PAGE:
As most of Asia is on vacation for the lunar new year, UBS' Art Cashin is growing more and more concerned with the excessively bullish tone. While not screaming for an outright short, the venerable volatility-handler fears many factors he sees in the market currently from sentiment to vauation, and a lack of 'rotation', and while the January Effect and the Super-Bowl are in the bulls favor, he gently reminds that the 'Year of the Snake' has typically not been a good one for markets or man...
As we said a week ago in "Scapegoating Nemo", it was only a matter of time before Wall Street's heroic band of permabullish lemmings used a snow storm in the middle of, gasp, winter, as a "valid" excuse to justify why an economy priced to central planning-perfection may deviate slightly from a path that has missed every major upside inflection point in the past four years (but... but, there is always a reason... if only for the Fed to print). And appropriately enough, the first such excuse comes from none other than Groundhog Phil's nemesis Joe LaVorgna who just cut his Non-farm payroll forecast to 125K due to "inclement winter weather." Truly odd how there is never an exogenous reason for "better than expected" data. Ever. Next, and as always, rain in the spring will be blamed for a Durable Goods plunge in April, sun and balmy warm weather in the summer will be the cause of a collapse in retail spending in July, and finally, a gust of wind in the fall will lead to a double dip depression.
Thanks to a law banning horses from Romanian roads, the ever-enterprising and integrated European Union workers have apparently found a use for the millions of horses and donkeys that were slaughtered. In a bizarre report from The Independent, it appears 'donkey meat' has turned up on the shelves of British, French, and Swedish supermarket shelves (and no it doesn't taste like chicken or ass). The unintended consequence of the Romanian horse (and donkey) ban appears to follow a truly remarkable path from abattoirs in Romania (who must be busy) to a dealer in Cyprus (subcontracting for a Dutch dealer) to a meat plant in France which sold its frozen 'meat' onto a distributor in Luxembourg. French and British governments have forced the removal of the 'fake' beef from supermarket shelves as "a case of fraud and conspiracy against the public." Given last week's incredible footage from Greece, we suspect more than a few are willing to choke it down, as for now the British are pushing to ban meat imports.
It appears the tensions between Turkey and Syria are far from easing, as evidenced by the just reported car bomb explosion at the Turkish-Syria border where at least 9 people have been killed according to TV24. According to AA, the blast happened in a vehicle with a Syrian license plate, which is certain to inflame tensions between the two countries even more. Keep an eye on the already soaring Brent-WTI spread.
The precious metals market appears to have found a size seller this morning. Despite record breaking demand for physical coins from the Mint, gold and silver prices hit an air pocket around 8amET but had been sold all day in Europe. We humbly suggest that his Holiness spread out his retirement selling... of course we saw a similar gap last Tuesday and Thursday as Europe's risk-asset markets continue to slide (and perhaps collateral margin calls come due). Of course, the more important questions remain: which TBTF bank will the pope end up as vice-chairman in, and which ex-Goldman Managing Director/Partner will be the next head of the Vatican bank... and incidentally Catholic Church (it appears a Canadian is front-runner, rather coincidental given Carney's recent appointment).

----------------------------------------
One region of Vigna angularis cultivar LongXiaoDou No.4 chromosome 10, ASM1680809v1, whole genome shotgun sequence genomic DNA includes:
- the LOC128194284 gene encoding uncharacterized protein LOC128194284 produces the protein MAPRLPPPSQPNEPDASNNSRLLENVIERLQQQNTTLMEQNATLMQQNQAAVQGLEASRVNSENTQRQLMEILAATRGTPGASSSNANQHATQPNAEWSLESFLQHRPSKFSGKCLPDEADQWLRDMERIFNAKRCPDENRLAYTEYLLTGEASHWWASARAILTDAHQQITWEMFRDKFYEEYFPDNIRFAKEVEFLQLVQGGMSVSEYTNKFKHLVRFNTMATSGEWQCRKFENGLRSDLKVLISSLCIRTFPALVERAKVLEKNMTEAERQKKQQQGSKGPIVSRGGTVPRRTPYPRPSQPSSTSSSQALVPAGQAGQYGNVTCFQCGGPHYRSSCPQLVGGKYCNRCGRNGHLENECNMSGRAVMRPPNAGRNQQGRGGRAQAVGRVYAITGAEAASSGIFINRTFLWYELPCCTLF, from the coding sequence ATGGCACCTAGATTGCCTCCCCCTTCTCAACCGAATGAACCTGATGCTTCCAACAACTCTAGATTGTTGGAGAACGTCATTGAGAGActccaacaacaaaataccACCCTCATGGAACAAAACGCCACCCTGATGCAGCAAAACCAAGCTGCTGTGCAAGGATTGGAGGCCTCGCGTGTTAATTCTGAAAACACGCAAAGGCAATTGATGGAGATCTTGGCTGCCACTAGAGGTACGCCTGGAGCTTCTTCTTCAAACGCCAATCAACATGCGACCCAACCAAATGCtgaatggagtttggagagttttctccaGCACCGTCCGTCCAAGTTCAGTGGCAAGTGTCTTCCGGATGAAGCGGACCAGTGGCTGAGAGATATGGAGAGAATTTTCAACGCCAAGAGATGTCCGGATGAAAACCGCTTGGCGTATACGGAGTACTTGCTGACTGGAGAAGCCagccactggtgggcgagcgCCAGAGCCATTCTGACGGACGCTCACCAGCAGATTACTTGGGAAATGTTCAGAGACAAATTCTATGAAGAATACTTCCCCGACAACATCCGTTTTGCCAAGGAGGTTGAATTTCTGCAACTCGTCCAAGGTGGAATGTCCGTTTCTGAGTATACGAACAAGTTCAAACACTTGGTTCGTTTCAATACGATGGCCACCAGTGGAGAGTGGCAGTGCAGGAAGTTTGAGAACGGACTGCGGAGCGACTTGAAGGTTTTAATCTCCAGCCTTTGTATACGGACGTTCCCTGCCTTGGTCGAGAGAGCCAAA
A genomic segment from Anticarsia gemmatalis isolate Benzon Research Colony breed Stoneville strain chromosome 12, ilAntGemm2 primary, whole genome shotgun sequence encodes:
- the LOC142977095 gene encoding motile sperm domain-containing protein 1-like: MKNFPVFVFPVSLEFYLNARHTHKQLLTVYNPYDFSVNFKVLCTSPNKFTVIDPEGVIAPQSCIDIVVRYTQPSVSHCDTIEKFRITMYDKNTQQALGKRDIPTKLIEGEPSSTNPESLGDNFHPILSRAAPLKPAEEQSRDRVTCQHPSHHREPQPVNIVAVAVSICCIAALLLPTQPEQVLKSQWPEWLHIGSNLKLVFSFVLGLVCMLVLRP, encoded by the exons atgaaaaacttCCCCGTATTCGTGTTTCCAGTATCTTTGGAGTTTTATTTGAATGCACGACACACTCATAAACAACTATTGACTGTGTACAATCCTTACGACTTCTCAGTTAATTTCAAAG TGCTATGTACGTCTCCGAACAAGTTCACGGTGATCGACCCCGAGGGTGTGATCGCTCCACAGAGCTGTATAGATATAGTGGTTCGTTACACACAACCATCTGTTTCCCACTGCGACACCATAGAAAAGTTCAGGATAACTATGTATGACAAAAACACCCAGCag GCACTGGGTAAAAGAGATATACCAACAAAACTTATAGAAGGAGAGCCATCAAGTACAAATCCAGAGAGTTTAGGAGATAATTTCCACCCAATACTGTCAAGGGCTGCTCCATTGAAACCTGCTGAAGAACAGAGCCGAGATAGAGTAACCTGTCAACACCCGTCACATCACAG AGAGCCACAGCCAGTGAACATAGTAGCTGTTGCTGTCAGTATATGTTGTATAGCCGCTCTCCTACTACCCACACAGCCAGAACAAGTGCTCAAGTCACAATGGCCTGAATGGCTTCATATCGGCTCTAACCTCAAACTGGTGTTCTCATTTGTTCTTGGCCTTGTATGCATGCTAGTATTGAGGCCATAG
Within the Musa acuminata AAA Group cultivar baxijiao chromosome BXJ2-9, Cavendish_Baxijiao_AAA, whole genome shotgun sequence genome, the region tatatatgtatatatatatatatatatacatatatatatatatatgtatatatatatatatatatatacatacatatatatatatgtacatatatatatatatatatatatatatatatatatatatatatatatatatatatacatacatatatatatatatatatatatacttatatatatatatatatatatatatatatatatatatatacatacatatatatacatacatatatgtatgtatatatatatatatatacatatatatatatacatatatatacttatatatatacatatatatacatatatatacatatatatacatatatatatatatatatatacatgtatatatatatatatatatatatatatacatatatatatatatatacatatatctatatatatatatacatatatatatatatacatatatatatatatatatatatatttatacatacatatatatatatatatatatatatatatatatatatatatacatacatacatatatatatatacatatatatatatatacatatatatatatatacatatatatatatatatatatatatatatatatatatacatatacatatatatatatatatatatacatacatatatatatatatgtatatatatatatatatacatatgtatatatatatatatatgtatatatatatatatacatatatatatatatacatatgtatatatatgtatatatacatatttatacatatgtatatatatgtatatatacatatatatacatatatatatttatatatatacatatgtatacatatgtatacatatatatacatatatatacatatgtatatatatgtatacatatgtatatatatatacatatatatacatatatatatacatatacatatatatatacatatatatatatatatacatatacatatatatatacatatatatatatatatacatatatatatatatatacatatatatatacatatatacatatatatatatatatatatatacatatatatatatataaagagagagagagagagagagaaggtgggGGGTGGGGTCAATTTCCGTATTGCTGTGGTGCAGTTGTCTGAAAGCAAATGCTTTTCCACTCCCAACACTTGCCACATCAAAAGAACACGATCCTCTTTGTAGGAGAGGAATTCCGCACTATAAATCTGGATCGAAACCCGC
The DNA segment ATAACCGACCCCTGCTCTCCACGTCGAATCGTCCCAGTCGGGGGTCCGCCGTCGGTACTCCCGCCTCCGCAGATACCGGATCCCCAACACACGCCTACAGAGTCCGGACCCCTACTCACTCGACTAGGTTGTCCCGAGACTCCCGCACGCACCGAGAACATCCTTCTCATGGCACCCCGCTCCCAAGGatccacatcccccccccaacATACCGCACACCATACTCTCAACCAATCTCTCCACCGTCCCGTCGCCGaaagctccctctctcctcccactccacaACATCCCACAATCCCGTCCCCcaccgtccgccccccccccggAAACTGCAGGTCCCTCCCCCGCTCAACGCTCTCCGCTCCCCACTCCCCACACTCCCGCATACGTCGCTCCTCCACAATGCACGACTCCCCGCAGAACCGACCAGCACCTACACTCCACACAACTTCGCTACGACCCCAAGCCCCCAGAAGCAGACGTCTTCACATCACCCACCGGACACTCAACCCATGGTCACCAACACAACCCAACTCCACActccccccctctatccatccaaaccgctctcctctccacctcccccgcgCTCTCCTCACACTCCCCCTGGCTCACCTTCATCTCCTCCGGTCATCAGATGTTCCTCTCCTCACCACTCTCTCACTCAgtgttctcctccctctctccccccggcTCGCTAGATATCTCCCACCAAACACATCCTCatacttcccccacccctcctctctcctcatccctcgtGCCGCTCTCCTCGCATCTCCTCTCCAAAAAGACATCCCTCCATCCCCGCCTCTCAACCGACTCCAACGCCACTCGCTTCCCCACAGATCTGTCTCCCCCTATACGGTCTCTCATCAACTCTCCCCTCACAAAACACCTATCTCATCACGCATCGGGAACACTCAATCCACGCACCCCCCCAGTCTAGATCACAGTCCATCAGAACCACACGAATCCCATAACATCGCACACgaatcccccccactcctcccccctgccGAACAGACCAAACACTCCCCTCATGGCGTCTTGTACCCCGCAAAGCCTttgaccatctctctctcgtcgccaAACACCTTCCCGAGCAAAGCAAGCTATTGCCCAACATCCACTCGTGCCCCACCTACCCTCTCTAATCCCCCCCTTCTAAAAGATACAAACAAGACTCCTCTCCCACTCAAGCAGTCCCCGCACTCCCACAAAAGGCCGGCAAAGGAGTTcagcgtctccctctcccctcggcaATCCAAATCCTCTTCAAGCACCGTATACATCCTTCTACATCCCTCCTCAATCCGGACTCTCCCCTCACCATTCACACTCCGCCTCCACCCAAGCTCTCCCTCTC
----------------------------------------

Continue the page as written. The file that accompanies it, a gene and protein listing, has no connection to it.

While hardly presented by the mainstream media with the same panache dedicated to the monthly ARIMA-X-12 seasonally-adjusted, climate-affected, goal-seek devised non-farm payroll data, the three month delayed Foodstamp number is according to many a far greater attestation to the "effectiveness" of the Obama administration to turn the economy around. And far greater it is: since his inauguration, the US has generated just 841,000 jobs through November 2012, a number is more than dwarfed by the 17.3 million new foodstamps and disability recipients added to the rolls in the past 4 years. And since the start of the depression in December 2007, America has seen those on foodstamps and disability increase by 21.8 million, while losing 3.6 million jobs. End result: total number of foodstamp recipients as of November: 47.7 million, an increase of 141,000 from the prior month, and reversing the brief downturn in October, while total US households on foodstamps just hit an all time record of 23,017,768, an increase of 73,952 from the prior month. The cost to the government to keep these 23 million households content and not rising up? $281.21 per month per household.
- Pope steps down, citing frailty (Reuters)
- Japan’s economic minister wants Nikkei to surge 17% to 13,000 by March (Japan Times)
- Venezuelan devaluation sparks panic (FT)
- Rajoy releases tax returns, but fails to clear up doubts over Aznar years (El Pais)
- Companies Fret Over Uncertain Outlook (WSJ)
- Home Depot Dumps BlackBerry for iPhone (ATD)
- Kuroda favors Abe's inflation target, mum about BOJ role (Kyodo)
- A Cliff Congress May Go Over (WSJ)
- U.S., Europe Seek to Cool Currency Jitters (WSJ)
- Radical rescue proposed for Cyprus (FT)
- Franc Is Still Overvalued, SNB’s Zurbruegg Tells Aargauer (BBG)
- Northeast Crawls Back to Life After Crippling Blizzard (WSJ)
In what has been a quiet start to week dominated by the G-20 meeting whose only purpose is to put Japan and its upstart currency destruction in its place, many are expecting a formal G-7 statement on currencies and what is and isn't allowed in currency warfare according to the "New Normal" non-Geneva convention. Because while there may not have been much overnight news, both the EURUSD and USDJPY just waited for Europe to open, to surge right out of the gates, and while the former has been somewhat subdued in the aftermath of the ECB's surprising entry into currency wars last week, it was the latter that was helped by statements from Haruhiko Kuroda (not to be confused with a Yankee's pitcher) who many believe will be the next head of the BOJ, who said that additional BOJ easing can be justified for 2013. He didn't add if that would happen only if he is elected. Expect much more volatility in various FX pairs as the topic of global thermonuclear currency war dominates the airwaves in the coming days.